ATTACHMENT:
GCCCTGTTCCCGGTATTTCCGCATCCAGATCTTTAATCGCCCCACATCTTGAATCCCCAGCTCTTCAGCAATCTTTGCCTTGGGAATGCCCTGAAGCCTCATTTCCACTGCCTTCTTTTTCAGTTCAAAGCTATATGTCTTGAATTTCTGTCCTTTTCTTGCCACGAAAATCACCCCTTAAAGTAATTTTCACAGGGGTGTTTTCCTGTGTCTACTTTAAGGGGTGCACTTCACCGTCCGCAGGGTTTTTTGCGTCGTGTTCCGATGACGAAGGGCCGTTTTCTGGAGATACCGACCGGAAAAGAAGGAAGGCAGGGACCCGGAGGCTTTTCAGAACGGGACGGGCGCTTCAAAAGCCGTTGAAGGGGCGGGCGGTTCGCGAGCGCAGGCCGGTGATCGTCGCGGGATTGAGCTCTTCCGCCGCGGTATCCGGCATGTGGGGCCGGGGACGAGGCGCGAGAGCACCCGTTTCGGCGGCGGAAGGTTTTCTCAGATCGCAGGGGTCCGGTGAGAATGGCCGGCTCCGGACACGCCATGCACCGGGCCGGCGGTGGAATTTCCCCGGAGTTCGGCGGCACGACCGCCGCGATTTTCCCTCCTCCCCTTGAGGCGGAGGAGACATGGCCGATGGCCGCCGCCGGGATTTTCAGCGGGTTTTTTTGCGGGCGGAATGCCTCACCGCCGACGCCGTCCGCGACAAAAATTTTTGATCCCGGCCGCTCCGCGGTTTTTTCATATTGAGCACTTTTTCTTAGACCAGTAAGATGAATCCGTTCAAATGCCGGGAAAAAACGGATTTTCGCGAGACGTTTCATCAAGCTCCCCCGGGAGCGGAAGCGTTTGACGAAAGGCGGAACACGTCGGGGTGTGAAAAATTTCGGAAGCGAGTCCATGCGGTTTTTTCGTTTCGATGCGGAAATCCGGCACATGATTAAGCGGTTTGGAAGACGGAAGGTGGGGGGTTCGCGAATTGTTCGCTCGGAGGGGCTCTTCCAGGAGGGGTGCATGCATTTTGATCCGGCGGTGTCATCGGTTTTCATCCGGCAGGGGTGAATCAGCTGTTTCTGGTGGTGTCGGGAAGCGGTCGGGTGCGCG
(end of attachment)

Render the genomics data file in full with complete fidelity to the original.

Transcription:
GCCCTGTTCCCGGTATTTCCGCATCCAGATCTTTAATCGCCCCACATCTTGAATCCCCAGCTCTTCAGCAATCTTTGCCTTGGGAATGCCCTGAAGCCTCATTTCCACTGCCTTCTTTTTCAGTTCAAAGCTATATGTCTTGAATTTCTGTCCTTTTCTTGCCACGAAAATCACCCCTTAAAGTAATTTTCACAGGGGTGTTTTCCTGTGTCTACTTTAAGGGGTGCACTTCACCGTCCGCAGGGTTTTTTGCGTCGTGTTCCGATGACGAAGGGCCGTTTTCTGGAGATACCGACCGGAAAAGAAGGAAGGCAGGGACCCGGAGGCTTTTCAGAACGGGACGGGCGCTTCAAAAGCCGTTGAAGGGGCGGGCGGTTCGCGAGCGCAGGCCGGTGATCGTCGCGGGATTGAGCTCTTCCGCCGCGGTATCCGGCATGTGGGGCCGGGGACGAGGCGCGAGAGCACCCGTTTCGGCGGCGGAAGGTTTTCTCAGATCGCAGGGGTCCGGTGAGAATGGCCGGCTCCGGACACGCCATGCACCGGGCCGGCGGTGGAATTTCCCCGGAGTTCGGCGGCACGACCGCCGCGATTTTCCCTCCTCCCCTTGAGGCGGAGGAGACATGGCCGATGGCCGCCGCCGGGATTTTCAGCGGGTTTTTTTGCGGGCGGAATGCCTCACCGCCGACGCCGTCCGCGACAAAAATTTTTGATCCCGGCCGCTCCGCGGTTTTTTCATATTGAGCACTTTTTCTTAGACCAGTAAGATGAATCCGTTCAAATGCCGGGAAAAAACGGATTTTCGCGAGACGTTTCATCAAGCTCCCCCGGGAGCGGAAGCGTTTGACGAAAGGCGGAACACGTCGGGGTGTGAAAAATTTCGGAAGCGAGTCCATGCGGTTTTTTCGTTTCGATGCGGAAATCCGGCACATGATTAAGCGGTTTGGAAGACGGAAGGTGGGGGGTTCGCGAATTGTTCGCTCGGAGGGGCTCTTCCAGGAGGGGTGCATGCATTTTGATCCGGCGGTGTCATCGGTTTTCATCCGGCAGGGGTGAATCAGCTGTTTCTGGTGGTGTCGGGAAGCGGTCGGGTGCGCG